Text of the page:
Press "Enter" to skip to content

Friend With Unstable Housing Situation Thinks now is the Right Time to Adopt Snake

LAS VEGAS — Local bartender Aaron McIntire recently decided to adopt a 12-year-old Burmese python he saw advertised online despite being forcibly removed from three apartments in the past six months and no prior experience with reptile ownership, confirmed multiple sources who wish they weren’t so hospitable.

“I saw on Facebook that they needed someone to adopt Scayley Williams and I just felt this indescribable connection to her,” said McIntire while dangling a half-eaten chicken wing in front of his new pet. “I work pretty long hours but I figured I could just have her with me when I’m working the bar and it’ll just be, like, my thing, you know? My manager won’t even mind because she’ll bring in customers during shows. And then Jake can watch her when I have to run out or if I’m, like, super tired that day or something.”

Jake Singley, who shares a 1,000-square-foot apartment with his girlfriend and their pet beagle, Ted, opened his home to McIntire three weeks earlier when a breakup forced him to abandon the half-renovated Sprinter camper van he bought with his now-ex.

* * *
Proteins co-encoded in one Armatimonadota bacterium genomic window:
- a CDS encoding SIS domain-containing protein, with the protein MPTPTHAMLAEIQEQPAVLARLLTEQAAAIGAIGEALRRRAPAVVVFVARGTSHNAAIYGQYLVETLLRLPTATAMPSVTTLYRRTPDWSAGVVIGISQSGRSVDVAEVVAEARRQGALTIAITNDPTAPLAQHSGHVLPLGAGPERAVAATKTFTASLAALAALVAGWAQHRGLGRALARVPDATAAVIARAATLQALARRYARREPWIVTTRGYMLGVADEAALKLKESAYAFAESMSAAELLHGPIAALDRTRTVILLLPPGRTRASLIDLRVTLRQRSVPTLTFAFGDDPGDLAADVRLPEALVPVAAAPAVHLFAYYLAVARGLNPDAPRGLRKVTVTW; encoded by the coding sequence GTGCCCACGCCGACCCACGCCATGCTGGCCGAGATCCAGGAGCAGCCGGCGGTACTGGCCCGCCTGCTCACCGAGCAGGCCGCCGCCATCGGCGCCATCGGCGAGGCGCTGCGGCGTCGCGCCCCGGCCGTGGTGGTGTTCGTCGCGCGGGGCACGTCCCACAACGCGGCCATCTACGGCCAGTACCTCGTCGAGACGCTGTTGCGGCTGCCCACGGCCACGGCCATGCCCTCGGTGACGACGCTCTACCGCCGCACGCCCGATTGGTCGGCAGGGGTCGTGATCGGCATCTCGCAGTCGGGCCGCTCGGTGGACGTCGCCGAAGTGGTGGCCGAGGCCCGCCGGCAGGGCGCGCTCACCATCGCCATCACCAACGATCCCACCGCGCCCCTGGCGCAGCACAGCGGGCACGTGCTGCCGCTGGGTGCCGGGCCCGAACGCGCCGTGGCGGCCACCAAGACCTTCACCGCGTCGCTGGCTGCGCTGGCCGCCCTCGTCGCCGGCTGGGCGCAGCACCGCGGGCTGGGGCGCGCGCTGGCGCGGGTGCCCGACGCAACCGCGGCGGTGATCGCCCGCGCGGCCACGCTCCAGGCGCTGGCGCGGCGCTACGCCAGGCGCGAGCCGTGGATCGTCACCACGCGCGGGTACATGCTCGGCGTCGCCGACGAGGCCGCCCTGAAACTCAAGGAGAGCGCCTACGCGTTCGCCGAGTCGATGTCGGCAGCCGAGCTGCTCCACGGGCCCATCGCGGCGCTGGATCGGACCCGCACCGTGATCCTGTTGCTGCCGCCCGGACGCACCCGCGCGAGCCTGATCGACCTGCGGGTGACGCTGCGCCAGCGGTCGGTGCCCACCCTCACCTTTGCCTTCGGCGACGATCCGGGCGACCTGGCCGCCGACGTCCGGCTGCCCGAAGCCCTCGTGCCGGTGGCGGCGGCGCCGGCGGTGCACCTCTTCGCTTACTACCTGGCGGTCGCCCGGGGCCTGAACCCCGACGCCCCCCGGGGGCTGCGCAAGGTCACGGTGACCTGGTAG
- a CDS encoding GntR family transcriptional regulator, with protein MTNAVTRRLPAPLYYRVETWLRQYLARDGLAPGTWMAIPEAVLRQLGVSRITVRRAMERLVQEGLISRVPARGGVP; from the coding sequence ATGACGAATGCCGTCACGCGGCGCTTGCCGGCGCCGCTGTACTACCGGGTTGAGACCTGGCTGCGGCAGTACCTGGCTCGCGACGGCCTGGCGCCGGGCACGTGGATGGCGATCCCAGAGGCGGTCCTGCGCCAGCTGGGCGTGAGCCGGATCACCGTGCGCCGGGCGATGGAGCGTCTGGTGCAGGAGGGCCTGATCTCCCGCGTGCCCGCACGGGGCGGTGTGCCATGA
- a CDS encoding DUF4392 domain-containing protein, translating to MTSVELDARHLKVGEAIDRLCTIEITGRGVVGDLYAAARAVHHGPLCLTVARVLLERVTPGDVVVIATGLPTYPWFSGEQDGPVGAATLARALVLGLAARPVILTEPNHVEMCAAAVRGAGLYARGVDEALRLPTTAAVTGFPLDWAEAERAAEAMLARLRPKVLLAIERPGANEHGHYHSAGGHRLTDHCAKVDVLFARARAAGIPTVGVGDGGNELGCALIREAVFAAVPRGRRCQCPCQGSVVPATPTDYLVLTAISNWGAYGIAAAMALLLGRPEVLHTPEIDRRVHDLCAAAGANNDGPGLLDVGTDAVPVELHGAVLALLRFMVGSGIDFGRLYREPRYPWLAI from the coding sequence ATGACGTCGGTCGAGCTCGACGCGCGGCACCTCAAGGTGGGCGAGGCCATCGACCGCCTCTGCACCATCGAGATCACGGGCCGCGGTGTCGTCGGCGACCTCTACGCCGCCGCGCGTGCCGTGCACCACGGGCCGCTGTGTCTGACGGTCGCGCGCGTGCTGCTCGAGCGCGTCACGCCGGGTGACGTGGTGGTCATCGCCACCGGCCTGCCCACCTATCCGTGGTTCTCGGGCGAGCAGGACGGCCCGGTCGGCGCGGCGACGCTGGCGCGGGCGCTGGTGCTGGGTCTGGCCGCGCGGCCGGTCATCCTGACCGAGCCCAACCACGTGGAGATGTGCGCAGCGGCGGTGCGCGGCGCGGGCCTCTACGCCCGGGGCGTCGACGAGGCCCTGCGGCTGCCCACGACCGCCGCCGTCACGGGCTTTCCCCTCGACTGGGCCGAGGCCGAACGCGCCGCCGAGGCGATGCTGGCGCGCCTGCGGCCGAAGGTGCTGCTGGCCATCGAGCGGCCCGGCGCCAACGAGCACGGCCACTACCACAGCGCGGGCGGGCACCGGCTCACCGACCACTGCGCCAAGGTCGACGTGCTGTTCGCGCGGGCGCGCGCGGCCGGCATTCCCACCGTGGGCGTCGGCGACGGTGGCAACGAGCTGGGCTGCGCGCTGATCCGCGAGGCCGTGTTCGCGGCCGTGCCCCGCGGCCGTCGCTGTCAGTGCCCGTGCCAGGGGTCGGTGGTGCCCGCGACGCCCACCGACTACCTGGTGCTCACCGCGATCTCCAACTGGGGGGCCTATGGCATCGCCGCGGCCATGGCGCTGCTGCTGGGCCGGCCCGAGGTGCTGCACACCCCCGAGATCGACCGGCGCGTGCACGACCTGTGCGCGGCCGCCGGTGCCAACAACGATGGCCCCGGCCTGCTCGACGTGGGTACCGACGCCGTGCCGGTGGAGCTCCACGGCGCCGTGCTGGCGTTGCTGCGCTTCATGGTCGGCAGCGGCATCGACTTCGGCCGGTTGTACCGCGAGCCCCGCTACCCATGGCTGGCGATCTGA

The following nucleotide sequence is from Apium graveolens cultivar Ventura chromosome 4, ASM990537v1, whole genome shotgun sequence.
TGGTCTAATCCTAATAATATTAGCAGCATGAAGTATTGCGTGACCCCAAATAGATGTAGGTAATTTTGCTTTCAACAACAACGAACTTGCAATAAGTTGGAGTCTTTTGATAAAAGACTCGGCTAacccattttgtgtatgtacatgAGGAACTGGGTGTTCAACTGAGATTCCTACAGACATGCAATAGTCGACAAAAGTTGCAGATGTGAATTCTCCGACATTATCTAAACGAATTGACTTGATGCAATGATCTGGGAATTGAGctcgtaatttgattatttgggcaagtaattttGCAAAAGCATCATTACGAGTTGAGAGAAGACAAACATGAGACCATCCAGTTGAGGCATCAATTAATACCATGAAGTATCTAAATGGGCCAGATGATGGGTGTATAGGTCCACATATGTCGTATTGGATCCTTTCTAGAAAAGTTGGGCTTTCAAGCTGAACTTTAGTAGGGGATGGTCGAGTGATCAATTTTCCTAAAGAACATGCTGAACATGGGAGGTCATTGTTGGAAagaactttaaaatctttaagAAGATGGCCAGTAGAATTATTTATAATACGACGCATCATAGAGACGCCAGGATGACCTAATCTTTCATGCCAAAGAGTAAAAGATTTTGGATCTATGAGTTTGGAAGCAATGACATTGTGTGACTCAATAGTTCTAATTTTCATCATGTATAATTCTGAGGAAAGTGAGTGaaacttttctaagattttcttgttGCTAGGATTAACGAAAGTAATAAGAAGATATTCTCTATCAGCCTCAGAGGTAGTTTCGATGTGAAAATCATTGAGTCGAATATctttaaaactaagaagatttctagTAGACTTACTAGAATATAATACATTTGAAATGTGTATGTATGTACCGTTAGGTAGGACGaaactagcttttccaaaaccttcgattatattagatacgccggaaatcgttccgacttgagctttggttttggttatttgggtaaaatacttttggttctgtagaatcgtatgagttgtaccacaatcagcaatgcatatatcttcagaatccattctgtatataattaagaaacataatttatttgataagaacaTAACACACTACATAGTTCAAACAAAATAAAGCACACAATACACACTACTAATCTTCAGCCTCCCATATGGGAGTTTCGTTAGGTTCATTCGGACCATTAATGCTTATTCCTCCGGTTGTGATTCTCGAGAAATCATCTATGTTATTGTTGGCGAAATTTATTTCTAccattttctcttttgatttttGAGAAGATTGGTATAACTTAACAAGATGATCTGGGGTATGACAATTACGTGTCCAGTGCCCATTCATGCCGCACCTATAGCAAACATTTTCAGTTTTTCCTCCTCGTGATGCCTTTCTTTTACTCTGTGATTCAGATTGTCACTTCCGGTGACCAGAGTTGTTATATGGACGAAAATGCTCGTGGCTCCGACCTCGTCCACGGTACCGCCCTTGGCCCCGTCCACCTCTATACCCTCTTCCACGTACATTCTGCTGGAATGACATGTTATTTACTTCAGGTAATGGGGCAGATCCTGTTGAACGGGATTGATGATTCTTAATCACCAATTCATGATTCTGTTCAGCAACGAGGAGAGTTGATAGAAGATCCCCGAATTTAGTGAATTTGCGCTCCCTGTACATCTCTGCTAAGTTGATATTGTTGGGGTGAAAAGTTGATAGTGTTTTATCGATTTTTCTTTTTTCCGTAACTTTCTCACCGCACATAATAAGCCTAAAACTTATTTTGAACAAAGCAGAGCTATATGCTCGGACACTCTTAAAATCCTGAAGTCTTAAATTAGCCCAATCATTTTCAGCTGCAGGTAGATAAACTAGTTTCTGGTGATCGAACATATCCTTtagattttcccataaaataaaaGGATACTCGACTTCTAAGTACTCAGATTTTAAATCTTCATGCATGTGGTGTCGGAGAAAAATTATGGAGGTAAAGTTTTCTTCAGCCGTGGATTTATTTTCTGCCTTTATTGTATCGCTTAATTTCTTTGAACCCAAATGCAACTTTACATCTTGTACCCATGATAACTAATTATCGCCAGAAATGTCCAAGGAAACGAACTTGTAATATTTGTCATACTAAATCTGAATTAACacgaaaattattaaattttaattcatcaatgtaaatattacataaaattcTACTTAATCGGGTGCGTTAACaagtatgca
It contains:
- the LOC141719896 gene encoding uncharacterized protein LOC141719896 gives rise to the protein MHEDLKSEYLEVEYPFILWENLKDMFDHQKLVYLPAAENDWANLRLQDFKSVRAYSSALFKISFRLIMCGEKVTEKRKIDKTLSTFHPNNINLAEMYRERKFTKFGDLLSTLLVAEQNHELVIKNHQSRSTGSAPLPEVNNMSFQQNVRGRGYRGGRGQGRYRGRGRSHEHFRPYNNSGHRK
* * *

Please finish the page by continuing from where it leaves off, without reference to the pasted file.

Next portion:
“He’s my friend and when things didn’t work out with his last girlfriend I wanted to help out, but this is insane,” said Singley. “He can’t even fill his prescriptions on time but he’s gonna feed a fucking 9-foot snake while sleeping on my couch? He keeps saying that this is the kind of adventure we both need and its fate because of the Ouroboros tattoo he got last summer or some shit, but that thing’s previous owners straight up said they had to get rid of it for ‘aggressive tendencies.’ We’re already breaking our lease by having the dog!”

After watching him arrive on the motorcycle that serves as his only mode of transportation, exotic pet store owner Amanda Tutz remained skeptical of McIntire’s ability to provide adequate living conditions for the snake—or, frankly, himself.

“Snakes need highly specialized care to live comfortably, they can’t sleep on a futon and they definitely shouldn’t be used as a belt as some sort of dumb stunt to get more tips from drunk dudes at bars,” explained Tutz. “She weighs over 50 pounds. We’re talking about getting a large enclosure, substrate, humidity control, solar lamps, live prey, and so much more. I just hope he isn’t living with any cats or even small children because this snake is ravenous.”

At press time, McIntire was seen sprinting across town in hopes of picking up a free pair of alligators he saw on Facebook Marketplace.